2. Drumhead Vibration and the Science of Sound!
Updated: Jul 9
Drums generate sound through vibration, but what actually is vibration, how does that relate to the sound we hear when a drum is hit, and what does that have to do with drum tuning?
Let’s start at the beginning… vibration is quantified by the number of times something moves backwards and forwards in a single second, i.e. its frequency. The measurement unit for vibration frequency is known as Hertz or Hz. So, if a drum is tuned to 100 Hz, its drumhead will vibrate up and down 100 times in a single second - this is obviously too fast for us to see, but the vibration happens with a very small movement. So, when it is hit, the drumhead vibrates, and that vibration causes a very small change in pressure of the air molecules around it. The pressure disturbances also vibrate and transfer through the air to our ears or a microphone, so we can hear and record the information from a drum, or any sound source.
We call analysis of sound vibration ‘acoustics’, which essentially refers to ‘the physics of sound’ and is really useful for any musician or studio engineer to have a basic grasp of. Here's a cool little video that explains the very basic principles of acoustics, sound and vibration in 25 seconds!..
In the world around us, large heavy objects tend to vibrate more slowly than small lighter objects, so it's no surprise that a large diameter drum gives us a low frequency sound, and a small diameter drum generally has a higher frequency. This applies equally to guitar strings, where the thinner the string the higher the frequency of vibration. In musical terms, we refer to the strongest vibration frequency as the 'pitch' of the note being played. The tension of a string or drumhead also affects frequency. The tighter the drumhead, the higher the frequency, as applies also to guitar strings! So, by tuning the tension rods positioned at lugs around a drum, we can increase and decrease the frequency to achieve our preferred sound or pitch.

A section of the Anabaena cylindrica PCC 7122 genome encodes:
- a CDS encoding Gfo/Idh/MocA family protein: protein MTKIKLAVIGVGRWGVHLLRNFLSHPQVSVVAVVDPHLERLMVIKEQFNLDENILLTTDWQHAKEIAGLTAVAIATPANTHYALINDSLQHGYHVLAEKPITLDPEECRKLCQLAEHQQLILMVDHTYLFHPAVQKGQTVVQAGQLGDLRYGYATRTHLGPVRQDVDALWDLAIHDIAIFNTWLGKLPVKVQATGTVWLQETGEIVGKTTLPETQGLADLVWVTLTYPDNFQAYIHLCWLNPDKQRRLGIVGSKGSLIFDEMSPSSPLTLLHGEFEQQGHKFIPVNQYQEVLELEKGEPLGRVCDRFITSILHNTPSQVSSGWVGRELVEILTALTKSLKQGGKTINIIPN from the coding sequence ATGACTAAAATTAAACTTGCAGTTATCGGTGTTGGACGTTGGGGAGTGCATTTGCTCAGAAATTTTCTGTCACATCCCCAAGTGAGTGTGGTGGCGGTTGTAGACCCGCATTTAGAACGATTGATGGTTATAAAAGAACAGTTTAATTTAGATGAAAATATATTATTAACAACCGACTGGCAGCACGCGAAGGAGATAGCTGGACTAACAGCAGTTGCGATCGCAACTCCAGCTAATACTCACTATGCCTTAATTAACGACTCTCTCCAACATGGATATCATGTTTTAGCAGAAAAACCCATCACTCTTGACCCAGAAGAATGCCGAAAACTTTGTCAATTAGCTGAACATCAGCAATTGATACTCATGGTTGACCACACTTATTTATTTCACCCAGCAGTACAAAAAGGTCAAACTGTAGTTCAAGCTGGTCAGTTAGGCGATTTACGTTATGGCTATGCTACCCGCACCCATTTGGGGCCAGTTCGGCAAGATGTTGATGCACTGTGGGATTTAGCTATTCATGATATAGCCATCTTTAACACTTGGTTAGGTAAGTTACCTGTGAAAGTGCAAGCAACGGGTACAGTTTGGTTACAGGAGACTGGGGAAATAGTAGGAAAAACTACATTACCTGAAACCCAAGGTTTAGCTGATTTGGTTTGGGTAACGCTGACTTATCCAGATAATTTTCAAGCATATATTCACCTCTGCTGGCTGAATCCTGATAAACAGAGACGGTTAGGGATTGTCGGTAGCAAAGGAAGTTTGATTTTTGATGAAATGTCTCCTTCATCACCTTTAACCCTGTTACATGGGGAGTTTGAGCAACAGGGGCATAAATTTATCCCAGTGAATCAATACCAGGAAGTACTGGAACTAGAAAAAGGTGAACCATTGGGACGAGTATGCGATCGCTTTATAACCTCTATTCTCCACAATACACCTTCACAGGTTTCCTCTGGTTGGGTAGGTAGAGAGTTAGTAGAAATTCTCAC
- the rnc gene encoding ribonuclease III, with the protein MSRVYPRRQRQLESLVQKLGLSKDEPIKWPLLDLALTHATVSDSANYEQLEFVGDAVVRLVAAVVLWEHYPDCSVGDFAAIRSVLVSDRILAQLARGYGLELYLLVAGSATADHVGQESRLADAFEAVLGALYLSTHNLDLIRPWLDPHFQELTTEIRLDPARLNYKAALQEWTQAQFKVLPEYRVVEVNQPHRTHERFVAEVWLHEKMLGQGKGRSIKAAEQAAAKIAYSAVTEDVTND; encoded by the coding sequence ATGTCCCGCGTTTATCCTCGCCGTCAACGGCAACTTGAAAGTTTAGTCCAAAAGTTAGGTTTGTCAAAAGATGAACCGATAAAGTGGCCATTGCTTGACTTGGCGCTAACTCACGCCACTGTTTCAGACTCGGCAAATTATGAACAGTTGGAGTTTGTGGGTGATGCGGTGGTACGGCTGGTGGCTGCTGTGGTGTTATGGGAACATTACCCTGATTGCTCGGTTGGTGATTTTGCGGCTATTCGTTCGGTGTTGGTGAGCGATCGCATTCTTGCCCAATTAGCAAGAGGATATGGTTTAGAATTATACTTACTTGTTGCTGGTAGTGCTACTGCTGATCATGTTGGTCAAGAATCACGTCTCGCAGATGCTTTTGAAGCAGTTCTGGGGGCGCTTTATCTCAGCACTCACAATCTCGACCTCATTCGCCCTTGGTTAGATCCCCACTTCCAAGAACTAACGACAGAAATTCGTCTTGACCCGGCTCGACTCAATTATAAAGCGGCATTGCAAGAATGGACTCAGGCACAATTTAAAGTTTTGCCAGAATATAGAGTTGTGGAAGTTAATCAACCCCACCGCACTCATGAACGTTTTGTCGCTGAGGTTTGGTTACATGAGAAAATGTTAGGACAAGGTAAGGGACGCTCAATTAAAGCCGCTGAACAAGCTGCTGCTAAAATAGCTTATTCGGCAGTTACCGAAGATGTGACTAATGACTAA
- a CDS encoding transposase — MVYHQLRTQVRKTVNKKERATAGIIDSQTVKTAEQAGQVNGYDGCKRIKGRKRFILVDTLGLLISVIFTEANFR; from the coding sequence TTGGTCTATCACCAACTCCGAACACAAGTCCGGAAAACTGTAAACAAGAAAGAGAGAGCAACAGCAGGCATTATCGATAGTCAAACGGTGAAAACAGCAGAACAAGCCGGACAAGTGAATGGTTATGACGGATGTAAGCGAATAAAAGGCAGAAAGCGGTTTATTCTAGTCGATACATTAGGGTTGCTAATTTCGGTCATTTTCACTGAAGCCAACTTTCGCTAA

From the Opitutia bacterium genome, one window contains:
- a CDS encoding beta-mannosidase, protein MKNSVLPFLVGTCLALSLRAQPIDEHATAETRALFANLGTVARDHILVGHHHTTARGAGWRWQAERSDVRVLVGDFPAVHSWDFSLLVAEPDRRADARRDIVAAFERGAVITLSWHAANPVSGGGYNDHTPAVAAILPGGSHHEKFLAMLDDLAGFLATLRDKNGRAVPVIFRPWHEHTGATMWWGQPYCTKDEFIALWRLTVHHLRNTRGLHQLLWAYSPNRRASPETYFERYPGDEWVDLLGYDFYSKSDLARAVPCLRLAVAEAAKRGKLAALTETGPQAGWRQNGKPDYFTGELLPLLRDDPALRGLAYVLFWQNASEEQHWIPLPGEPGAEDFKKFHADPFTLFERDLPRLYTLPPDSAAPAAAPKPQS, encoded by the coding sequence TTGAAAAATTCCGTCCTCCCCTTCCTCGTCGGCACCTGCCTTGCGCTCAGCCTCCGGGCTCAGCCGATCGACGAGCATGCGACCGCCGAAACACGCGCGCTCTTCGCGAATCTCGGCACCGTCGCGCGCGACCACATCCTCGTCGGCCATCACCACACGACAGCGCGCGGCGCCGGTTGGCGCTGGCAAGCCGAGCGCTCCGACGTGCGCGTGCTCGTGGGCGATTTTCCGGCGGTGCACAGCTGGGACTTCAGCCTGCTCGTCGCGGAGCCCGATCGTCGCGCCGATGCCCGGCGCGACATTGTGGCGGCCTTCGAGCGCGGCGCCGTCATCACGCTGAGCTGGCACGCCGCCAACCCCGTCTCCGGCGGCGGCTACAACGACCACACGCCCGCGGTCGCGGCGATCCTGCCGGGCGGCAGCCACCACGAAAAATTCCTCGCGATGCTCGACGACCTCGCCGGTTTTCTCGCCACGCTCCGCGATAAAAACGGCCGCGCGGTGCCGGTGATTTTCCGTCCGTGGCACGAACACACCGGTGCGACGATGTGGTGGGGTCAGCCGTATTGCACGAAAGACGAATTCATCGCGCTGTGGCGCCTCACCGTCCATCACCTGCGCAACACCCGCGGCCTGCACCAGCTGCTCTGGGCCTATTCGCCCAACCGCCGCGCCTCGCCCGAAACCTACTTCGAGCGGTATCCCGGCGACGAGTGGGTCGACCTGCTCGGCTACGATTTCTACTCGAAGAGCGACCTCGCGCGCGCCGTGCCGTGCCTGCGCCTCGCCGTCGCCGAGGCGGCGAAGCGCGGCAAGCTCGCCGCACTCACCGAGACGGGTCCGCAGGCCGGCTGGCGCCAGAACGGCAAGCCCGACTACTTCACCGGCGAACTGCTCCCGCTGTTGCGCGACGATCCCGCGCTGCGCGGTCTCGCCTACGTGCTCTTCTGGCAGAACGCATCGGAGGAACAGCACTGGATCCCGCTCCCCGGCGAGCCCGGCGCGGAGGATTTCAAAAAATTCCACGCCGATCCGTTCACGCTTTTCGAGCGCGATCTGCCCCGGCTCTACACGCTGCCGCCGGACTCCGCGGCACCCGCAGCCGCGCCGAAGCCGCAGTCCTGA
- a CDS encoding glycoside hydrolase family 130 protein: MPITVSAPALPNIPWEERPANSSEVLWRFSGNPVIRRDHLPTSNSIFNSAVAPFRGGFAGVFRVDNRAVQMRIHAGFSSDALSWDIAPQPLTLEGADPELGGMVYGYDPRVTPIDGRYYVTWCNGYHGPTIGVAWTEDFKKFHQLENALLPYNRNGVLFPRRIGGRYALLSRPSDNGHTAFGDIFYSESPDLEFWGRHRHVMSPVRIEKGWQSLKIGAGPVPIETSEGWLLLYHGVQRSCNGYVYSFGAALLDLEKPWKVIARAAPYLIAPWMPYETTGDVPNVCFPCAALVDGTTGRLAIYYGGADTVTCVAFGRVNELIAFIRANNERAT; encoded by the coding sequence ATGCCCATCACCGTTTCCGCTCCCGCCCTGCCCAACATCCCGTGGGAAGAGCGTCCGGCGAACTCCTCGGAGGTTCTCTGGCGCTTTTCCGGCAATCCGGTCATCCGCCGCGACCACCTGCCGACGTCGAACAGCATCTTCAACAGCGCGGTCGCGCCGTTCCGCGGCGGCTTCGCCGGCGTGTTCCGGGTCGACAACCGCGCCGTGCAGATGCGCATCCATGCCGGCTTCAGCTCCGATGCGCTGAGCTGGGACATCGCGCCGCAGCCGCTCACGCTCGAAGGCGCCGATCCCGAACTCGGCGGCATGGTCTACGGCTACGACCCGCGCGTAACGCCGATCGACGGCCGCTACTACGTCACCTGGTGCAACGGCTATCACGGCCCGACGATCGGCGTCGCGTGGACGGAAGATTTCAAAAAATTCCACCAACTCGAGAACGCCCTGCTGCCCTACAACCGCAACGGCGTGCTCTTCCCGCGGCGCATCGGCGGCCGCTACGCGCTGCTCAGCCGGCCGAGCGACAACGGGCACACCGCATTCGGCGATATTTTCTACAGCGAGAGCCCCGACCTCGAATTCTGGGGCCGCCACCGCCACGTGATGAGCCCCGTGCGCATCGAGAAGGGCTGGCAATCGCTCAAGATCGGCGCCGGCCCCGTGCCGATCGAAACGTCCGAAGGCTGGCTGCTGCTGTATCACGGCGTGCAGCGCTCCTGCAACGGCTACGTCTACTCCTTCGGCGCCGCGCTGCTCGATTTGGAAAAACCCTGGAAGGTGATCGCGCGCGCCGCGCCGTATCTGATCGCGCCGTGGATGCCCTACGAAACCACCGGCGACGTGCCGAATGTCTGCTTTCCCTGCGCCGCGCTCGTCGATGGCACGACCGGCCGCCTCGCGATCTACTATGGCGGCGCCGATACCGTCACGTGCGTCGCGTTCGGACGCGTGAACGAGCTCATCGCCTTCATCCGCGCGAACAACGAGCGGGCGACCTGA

In fact, there’s one key acoustics theory that is absolutely fundamental to drum tuning. Understanding this simple theory will immediately improve your knowledge and ability with drum tuning, and as a result, you will learn the skill of drum tuning faster, with more knowledge of the instrument and you’ll find it much easier to get the sound you want from your drum kit. You’ll be able to tune more precisely, more consistently, and if you wish, to musical notes and intervals on the drum kit.
The theory applies to all musical instruments, but is particularly relevant for drums and drum tuning. It's quite simple, basically the drumhead vibrates at many different frequencies all at the same time. So when you hit the drumhead, many different frequencies are heard as the drumhead attempts to vibrate in different ways and shapes, we call these frequencies and vibration shapes 'vibration modes', and depending on where you hit the drum, some modes/frequencies resonate stronger and louder than others.
Two of these frequencies are the most important for drum tuning:
The fundamental frequency, which we call 'F0' is excited most when the drum is hit at the middle and sounds like a BOOM
The first overtone frequency of the drum, which we call 'F1' is excited most when the drum is hit at the edge and sounds like a PING
Here’s a short video by iDrumTune inventor Professor Rob Toulson to show you how to identify the two main vibration frequencies on a drum and to explain how these are used in drum tuning:
So, it's really easy to hear the difference between these frequencies, just by hitting between the middle and the edge repeatedly, you'll hear the BOOM at the centre and the PING at the edge. This applies to all musical instruments - if you take a guitar and strum it in the middle of the strings, the sound is warm and full, then if you strum closer to the bridge, you'll hear more overtones and the sound becomes quite thin with more treble. It’s exactly the same concept as hitting the drum in the middle or the edge.